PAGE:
Proposed Jan. 13 sentences are "fair", victim's son says
The sentences proposed by Lithuanian prosecutors for those on trial in absentia in the January 13, 1991 case are fair, Robertas Povilaitis, who lost his father during the bloody events, says.
"The sentences proposed by the prosecutors are fair," Povilaitis told BNS Lithuania.
The Lithuanian Prosecutor General's Office is asking court to find former Soviet Defense Minister Dmitry Yazov guilty of crimes against humanity for his role in the bloody events of Jan. 13, 1991 in Vilnius and to sentence him to life imprisonment.
Life sentences are also proposed for another five defendants charged with crimes against humanity and war crimes, including Mikhail Golovatov, a former KGB officer who was detained at Vienna Airport in July 2011 under a European arrest warrant issued by Lithuania, but was released in less than 24 hours.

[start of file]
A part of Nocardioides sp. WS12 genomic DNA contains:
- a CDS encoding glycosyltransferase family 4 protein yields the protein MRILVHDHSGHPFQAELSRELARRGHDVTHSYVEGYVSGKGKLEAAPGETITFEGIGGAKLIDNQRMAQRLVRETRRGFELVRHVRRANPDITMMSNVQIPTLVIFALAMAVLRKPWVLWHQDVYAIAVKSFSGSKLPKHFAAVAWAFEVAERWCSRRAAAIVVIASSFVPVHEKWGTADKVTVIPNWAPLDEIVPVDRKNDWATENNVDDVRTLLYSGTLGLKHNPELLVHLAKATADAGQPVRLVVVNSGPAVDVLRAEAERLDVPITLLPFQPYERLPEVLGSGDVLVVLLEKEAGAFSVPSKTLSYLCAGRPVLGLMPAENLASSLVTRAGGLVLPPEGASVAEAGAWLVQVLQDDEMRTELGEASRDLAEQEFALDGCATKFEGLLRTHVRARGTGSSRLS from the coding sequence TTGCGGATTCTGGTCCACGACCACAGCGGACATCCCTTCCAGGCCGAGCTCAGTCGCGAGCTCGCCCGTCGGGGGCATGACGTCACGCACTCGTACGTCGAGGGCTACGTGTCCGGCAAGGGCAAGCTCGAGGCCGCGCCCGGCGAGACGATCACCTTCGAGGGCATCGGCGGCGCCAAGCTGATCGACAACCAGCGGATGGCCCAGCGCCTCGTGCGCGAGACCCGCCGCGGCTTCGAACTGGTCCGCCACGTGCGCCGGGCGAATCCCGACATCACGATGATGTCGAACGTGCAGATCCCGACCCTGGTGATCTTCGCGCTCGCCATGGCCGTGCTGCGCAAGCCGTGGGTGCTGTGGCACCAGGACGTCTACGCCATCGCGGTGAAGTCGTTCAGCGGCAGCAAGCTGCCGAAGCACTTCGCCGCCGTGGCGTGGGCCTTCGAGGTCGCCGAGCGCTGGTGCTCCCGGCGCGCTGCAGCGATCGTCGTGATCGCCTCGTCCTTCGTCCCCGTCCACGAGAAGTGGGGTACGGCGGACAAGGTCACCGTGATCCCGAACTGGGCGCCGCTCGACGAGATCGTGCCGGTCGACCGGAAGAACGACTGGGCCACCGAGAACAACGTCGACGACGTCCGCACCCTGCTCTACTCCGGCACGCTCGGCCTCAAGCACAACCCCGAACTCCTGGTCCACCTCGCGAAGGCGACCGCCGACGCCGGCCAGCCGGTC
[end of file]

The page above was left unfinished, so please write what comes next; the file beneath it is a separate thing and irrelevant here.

Prison sentences ranging from 12 to 20 years are also proposed for the remaining 61 defendants in this case.
Povilaitis on Monday attended a hearing of Vilnius Regional Court listening to closing arguments. He is one of the aggrieved parties in the case.
"In my final statement I would only like to express my huge dissatisfaction and regret over the decisions and the fact that (former Soviet leader Mikhail – BNS) Gorbachev is not among the defendants," Povilaitis said.
He reminded of the fact that several attempts were made to hold Gorbachev accountable for his negligent performance of official duties.
Fourteen civilians were killed and hundreds more were wounded when the Soviet troops stormed the TV Tower and the Radio and Television Committee building in Vilnius in the early hours of Jan. 13, 1991.